Researchers discovered efficient hepatitis D therapy
Scientists have discovered an effective hepatitis D therapy that can heal a hepatitis D infection in a quarter of cases.
The treatment with peginterferon alfa-2a, which has already been used to treat hepatitis B and C, also has an effect on hepatitis D, explained the researchers in the “Hep-Net International Delta Hepatitis Interventional Trial” (HIDIT) study group led by Michael Manns and Heiner Wedemeyer von the Hannover Medical School (MHH) in the current edition of the New England Journal of Medicine. Basically, treatment with peginterferon alfa-2a for hepatitis is an effective therapy, Wedemeyer and Manns emphasized.
Hepatitis D virus uses the shell of the hepatitis B virus The hepatitis D virus, which was first discovered in 1977 (formerly known as the delta agent or delta virus), is one of the so-called “satellite viruses” that are unable to do so to reproduce independently (infectious diseases). You need the help of other viruses. In the case of a hepatitis B infection, the helpers are hepatitis B viruses, whose surface protein (HBsAg) the hepatitis D viruses need to reproduce. The hepatitis D viruses use the envelope of the helper viruses to transport their own RNA, which contains only 1,700 nucleotides, into the host's liver cell. Therefore, only people who are infected with hepatitis B can develop hepatitis D. A hepatitis B vaccination thus also protects against hepatitis D. In contrast to hepatitis B, hepatitis D is characterized by a particularly severe course of the disease, which can quickly lead to liver cirrhosis or carcinoma if chronic hepatitis progresses, the MHH doctors emphasized .
Ten million people worldwide suffer from hepatitis D The MHH researchers warn that hepatitis D diseases are not as rare as is often claimed. According to them, hepatitis D is relatively widespread in the Mediterranean, Africa, the Middle East and South America. A total of at least ten million people worldwide suffer from hepatitis D infection and around 30,000 people are currently living in Germany, with migrants being particularly often affected, the experts said. Furthermore, a MHH press release states that currently more people die from hepatitis D in Germany than from AIDS and HIV-related diseases. However, only seven hepatitis D diseases were reported to the Robert Koch Institute in Germany in 2009. Regardless of the illnesses in Germany, efficient therapy would be a significant success in any case, especially with a view to worldwide hepatitis D infections. Like hepatitis B, hepatitis D is mainly transmitted through sexual intercourse and the use of infected needles. However, in rare cases, contaminated blood, syringes, tattoo or acupuncture needles are also possible sources of infection.
Peginterferon therapy shows success with hepatitis D In addition to 15 German centers, Turkish and Greek clinics also took part in the multicentre study on hepatitis D therapy conducted by Manns and Wedemeyer. In the study, 90 hepatitis D patients were randomly divided into three groups, one group being treated with peginterferon alfa-2a and the active substance adefovir for one year, another with peginterferon alfa-2a plus placebo and the last with adefovir only. The researchers were able to determine that at the end of therapy with peginterferon alfa-2a plus adefovir, 23 percent of the study participants were HDV-RNA negative, which means that hepatitis D viruses could no longer be detected. This was the case for 24 percent of the study participants when treated with peginterferon alfa-2a plus placebo. The test results were still negative 24 weeks after the end of therapy, which according to the current understanding equates to a cure for the virus infection, the researchers explained in the context of their publication. Monotherapy with adefovir, on the other hand, had proven to be ineffective, the virus RNA concentrations could not be reduced and no patient was HDV-RNA negative at the end of the therapy, the scientists report.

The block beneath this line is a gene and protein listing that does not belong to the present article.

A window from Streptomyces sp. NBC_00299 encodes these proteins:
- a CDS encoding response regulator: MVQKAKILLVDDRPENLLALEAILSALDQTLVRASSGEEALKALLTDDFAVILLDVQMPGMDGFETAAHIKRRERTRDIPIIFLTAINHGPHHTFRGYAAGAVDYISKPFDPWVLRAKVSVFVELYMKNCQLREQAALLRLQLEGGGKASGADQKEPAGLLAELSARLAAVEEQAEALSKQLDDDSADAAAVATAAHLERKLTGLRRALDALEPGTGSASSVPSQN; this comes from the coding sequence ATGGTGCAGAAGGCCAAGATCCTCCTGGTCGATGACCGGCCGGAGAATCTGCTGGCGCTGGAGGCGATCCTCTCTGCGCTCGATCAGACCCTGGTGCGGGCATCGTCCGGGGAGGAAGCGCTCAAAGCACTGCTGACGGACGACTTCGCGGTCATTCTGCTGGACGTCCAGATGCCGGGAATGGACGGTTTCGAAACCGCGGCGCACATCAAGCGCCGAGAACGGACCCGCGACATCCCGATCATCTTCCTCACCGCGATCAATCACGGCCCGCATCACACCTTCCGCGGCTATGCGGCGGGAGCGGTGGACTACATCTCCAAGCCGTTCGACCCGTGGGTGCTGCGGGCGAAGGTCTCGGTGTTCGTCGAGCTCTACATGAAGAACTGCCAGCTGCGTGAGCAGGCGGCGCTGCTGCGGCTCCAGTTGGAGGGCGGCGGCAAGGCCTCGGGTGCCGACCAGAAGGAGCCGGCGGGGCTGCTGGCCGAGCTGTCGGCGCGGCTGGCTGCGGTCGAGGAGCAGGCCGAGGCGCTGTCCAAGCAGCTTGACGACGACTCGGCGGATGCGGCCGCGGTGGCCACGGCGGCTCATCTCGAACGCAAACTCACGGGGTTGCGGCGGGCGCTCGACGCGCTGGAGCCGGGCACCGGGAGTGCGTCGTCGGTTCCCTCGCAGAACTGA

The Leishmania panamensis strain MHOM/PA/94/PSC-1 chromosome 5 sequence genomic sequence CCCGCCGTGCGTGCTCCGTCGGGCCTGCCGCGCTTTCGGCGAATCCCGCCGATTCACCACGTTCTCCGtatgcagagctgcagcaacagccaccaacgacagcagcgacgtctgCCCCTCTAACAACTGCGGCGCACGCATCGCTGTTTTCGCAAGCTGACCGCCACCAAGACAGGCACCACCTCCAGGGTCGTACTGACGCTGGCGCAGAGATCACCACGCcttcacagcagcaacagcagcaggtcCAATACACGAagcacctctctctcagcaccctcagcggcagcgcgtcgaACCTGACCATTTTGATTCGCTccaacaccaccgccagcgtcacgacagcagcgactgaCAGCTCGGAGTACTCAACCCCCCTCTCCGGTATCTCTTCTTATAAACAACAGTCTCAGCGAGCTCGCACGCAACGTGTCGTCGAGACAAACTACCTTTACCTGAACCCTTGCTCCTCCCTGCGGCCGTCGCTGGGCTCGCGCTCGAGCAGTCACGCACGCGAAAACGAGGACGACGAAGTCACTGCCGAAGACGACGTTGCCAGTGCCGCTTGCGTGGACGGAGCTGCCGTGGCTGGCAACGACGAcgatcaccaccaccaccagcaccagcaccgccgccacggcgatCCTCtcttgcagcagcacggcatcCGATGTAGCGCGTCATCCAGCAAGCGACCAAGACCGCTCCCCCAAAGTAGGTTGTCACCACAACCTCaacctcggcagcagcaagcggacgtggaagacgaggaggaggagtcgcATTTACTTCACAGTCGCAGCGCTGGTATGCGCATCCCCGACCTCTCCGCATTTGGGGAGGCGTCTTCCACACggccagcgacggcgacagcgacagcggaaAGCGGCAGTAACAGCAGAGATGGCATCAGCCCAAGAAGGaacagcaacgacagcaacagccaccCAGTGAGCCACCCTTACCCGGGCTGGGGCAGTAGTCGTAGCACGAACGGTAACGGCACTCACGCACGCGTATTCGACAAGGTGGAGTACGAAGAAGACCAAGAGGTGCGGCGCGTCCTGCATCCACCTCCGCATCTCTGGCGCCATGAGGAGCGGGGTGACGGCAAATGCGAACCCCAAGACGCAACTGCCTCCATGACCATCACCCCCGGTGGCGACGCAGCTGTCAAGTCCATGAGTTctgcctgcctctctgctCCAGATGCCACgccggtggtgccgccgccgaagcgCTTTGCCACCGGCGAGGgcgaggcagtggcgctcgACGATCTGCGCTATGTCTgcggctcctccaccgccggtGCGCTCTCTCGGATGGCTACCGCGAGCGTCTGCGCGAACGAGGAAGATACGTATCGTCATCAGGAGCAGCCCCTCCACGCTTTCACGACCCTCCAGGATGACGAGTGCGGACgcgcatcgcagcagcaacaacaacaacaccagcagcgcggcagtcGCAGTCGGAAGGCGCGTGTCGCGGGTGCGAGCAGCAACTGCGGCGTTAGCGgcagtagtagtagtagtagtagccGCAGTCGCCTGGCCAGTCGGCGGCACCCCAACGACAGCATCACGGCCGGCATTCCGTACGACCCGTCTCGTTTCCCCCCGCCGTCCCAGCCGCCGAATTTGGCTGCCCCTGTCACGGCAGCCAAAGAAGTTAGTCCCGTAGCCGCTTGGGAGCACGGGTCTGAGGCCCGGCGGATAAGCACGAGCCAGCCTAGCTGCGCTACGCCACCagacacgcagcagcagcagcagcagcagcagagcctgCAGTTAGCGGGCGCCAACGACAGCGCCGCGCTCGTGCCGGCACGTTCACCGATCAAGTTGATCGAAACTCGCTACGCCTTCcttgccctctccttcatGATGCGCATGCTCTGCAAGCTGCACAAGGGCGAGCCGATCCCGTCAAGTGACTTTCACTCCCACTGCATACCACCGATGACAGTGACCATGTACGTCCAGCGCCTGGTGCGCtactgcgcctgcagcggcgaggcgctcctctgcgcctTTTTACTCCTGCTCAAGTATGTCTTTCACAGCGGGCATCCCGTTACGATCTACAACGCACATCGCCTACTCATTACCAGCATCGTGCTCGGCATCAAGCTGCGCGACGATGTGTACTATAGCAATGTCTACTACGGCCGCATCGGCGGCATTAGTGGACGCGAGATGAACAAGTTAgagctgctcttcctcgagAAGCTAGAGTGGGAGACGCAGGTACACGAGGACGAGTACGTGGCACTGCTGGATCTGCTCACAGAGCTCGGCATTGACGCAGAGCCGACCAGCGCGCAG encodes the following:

Permanent cure for hepatitis D possible? Although adefovir is not needed to eliminate the hepatitis D virus according to the study results, the researchers still see a positive effect. Because adefovir promotes the cure of the hepatitis B that is always present at the same time. A significant decrease in the hepatitis B virus was observed when peginterferon was used together with adefovir, the MHH researchers explained. Successes in the treatment of hepatitis D with peginterferon have already been achieved in the past, but the viruses always appeared again after the end of therapy. However, this does not seem to be the case with the peginterferon treatment now used. However, in addition to negative virus detection, the normalization of alanine aminotransferase required for a recognized cure for hepatitis could only be demonstrated in 7 percent of the patients, which raises slight doubts about the long-term success of peginterferon alfa-2a therapy. However, those affected do not have many options anyway, since other therapies, such as the treatment with hepatitis B with nucleoside and nucleotide analogues, do not work for hepatitis D infection. (fp)
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